NodeJS File System APIs

The file system module comes with a lot of useful functions to work with the files and the folders. We can include the file system module using require as below:

let fs = require('fs');

Here are some of the sample methods for our common usage. As for all other modules, we can find the complete list at the official API documentation here.

//Directory related  
fs.readdir() - Reads the contents of the directory
fs.mkdir()   - Creates a folder
fs.rmdir()   - Renames a folder
fs.mkdtemp() - Creates a temporary folder
fs.rename() - Renames a file or a folder

//File or Link Related
fs.stats        - Returns a fs.Stats object that contains a lot of information about a file
fs.appendFile() - Append to a file. It creates the file, if it is not found.
fs.readFile()   - Read the content of the file.
fs.writeFile()  - Write to a file. It creates the file, if it is not found.
fs.createReadStream() - Creates a readable file stream. Useful for reading large files. 
fs.createWriteStream()- Creates a writeable file stream.
fs.readlink()   - Read the value of a symbolic link

All file system operations have synchronous, callback, and promise-based forms. The callback and the promise versions have the same name and for the synchronous ones, we have to append ‘Sync’ to above method names.

//Examples of asynchronous vs synchronous file system functions 

fs.readFile() vs fs.readFileSync()

fs.mkdir()    vs fs.mkdirSync()

 

Using the Synchronous & the Asynchronous version

As per the general rules, the synchronous calls will block the execution until the call is over where as the asynchronous ones will let the calling program move forward. Hence, if we are using the callback approach we have to use the outcome of the calls within the callback.

Here is an example of using all the three approach.

const fs = require('fs');

try {
  const stats = fs.statSync('test.txt');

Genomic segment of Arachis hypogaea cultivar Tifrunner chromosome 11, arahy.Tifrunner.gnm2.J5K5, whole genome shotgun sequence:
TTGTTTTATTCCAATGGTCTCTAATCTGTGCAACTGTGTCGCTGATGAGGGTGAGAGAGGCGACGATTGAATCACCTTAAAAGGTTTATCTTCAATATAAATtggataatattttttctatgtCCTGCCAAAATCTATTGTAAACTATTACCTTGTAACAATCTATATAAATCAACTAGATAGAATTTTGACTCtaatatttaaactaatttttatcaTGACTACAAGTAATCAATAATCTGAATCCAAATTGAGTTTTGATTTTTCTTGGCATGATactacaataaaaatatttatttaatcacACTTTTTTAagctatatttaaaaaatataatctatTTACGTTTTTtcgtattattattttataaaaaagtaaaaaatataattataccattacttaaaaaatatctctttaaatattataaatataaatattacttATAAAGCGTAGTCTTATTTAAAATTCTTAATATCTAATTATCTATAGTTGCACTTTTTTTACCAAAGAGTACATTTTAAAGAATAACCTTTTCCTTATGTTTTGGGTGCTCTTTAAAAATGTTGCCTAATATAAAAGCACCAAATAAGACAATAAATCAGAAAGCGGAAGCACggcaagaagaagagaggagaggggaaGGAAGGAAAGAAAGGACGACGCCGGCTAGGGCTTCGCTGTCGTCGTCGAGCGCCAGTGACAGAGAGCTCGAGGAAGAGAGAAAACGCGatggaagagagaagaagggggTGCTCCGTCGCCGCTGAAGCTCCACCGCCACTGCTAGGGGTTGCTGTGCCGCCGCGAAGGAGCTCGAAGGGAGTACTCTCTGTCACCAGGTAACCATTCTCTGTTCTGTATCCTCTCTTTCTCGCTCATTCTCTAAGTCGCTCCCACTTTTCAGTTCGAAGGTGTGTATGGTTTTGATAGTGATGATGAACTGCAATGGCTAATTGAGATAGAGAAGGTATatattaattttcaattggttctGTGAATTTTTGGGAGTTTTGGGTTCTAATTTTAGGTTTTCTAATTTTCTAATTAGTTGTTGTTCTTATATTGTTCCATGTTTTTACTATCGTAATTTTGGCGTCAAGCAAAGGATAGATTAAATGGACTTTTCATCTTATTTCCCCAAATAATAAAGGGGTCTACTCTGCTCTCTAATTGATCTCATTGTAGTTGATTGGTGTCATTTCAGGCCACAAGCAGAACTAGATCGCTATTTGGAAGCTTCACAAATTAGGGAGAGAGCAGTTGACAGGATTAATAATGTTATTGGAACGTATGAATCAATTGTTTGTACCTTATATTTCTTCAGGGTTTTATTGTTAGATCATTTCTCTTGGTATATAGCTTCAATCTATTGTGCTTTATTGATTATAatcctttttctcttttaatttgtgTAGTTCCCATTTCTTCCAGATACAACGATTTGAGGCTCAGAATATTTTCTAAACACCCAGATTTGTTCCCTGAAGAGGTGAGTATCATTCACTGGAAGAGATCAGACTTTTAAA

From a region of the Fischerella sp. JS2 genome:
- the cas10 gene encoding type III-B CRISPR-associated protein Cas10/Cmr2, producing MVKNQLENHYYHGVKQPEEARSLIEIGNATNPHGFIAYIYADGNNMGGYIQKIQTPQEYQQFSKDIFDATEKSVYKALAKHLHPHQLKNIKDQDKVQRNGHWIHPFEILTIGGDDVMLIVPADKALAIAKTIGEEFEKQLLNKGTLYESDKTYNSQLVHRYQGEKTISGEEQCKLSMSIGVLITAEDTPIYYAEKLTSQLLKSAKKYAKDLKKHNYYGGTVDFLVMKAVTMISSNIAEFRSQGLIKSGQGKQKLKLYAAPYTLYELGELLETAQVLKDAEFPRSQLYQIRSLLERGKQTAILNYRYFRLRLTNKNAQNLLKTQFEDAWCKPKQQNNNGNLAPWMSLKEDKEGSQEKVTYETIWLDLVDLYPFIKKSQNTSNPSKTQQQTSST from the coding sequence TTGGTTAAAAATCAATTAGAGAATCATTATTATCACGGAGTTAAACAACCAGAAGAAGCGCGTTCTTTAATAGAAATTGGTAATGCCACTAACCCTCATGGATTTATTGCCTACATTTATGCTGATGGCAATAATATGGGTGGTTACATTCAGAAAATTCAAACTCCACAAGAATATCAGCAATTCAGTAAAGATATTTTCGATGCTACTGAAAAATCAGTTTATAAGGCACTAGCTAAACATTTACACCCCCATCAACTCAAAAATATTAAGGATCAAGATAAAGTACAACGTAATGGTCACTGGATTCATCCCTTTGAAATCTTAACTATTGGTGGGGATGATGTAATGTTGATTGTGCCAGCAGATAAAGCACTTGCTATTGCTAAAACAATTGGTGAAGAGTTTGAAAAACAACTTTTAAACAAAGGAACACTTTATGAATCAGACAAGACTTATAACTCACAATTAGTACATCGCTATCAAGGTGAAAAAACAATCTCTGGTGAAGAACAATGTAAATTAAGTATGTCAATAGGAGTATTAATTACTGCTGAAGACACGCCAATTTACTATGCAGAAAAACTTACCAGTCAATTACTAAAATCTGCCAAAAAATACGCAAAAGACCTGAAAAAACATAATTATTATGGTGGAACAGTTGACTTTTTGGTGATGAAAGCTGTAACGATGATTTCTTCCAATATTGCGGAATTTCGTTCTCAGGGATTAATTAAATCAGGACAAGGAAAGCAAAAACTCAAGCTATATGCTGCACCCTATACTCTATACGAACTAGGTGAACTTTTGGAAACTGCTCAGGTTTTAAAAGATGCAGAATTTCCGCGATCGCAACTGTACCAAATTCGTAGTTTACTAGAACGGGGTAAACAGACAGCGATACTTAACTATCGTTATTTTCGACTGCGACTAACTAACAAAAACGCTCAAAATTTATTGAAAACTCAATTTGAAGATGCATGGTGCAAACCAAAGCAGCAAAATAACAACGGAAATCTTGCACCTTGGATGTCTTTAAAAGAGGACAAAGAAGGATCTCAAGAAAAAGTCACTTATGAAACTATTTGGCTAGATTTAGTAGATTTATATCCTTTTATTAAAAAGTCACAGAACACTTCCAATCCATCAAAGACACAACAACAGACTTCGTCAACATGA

//Both error and successful outcome are available after the function completes
  console.log("Is File : "+ stats.isFile() + " .And, its size is : "+ stats.size +" Bytes.");
} catch (err) {
  console.error(err)
}
const fs = require('fs');

//Use the outcome within the callback of the function
fs.stat('test.txt', (error, stats)=>{
  if(error) {
    console.error(error)
  }

  console.log("Is File : "+ stats.isFile() + " .And, its size is : "+ stats.size +" Bytes.");

});
const fs = require('fs').promises

  fs.stat('test.txt')
  .then((stats) => {
        console.log("Is File : "+ stats.isFile() + " .And, its size is : "+ stats.size+" Bytes.");
  })
  .catch((error) => {
    console.error(error);
  })
const fs = require('fs').promises

//With asyn/await, the code looks very similar to synchronous code
async function testStats(path) {
   try {
     const stats = await fs.stat(path);

     console.log("Is File : "+ stats.isFile() + " .And, its size is : "+ stats.size+" Bytes.");
   }catch (error) {
     console.error(error)
   }
}

testStats('test.txt');

 

Write, Read and Append a File

Let us take another example for our most basic usage – write, read and append. The code below shows how to use the synchronous and asynchronous versions of the APIs. We can also observe how the use of async\await simplifies the asynchronous program.

const fs = require('fs')


const content = 'Some content!'
const appendContent = 'Some more content!'
try {
  fs.writeFileSync('test.txt', content);

  let data = fs.readFileSync('test.txt', 'utf8')
  console.log("Content after write : \n" + data)

  fs.appendFileSync('test.txt', appendContent);

  data = fs.readFileSync('test.txt', 'utf8')
  console.log("Content after append : \n" + data)
} catch (err) {
  console.error(err)
}
const fs = require('fs').promises;

const content = 'Some content!';
const appendContent = 'Some more content!';

async function testWriteReadAppend(){
  try {
    await fs.writeFile('test.txt', content);

    let data = await fs.readFile('test.txt', 'utf8');
    console.log("Content after write : \n" + data)

    await fs.appendFile('test.txt', appendContent);

    data = await fs.readFile('test.txt', 'utf8');
    console.log("Content after append : \n" + data);
  } catch (err) {
    console.error(err)
  }
}

testWriteReadAppend();
const fs = require('fs')


const content = 'Some content!'
const appendContent = 'Some more content!'

fs.writeFile('test.txt', content, (err)=>{
  if(err){console.error(err);}

  fs.readFile('test.txt', 'utf8',(err,data)=>{
    if(err){console.error(err);}

    console.log("Content after write : \n" + data)
    fs.appendFile('test.txt', appendContent,(err)=>{
      if(err){console.error(err);}

      fs.readFile('test.txt', 'utf8',(err, data)=>{
        console.log("Content after append : \n" + data)
      });
    });
  });
});

 

Here is the console output of running any of the above programs.

F:\nodejs\samples\file>node promise-version-using-async-await.js
Content after write :
Some content!
Content after append :
Some content!Some more content!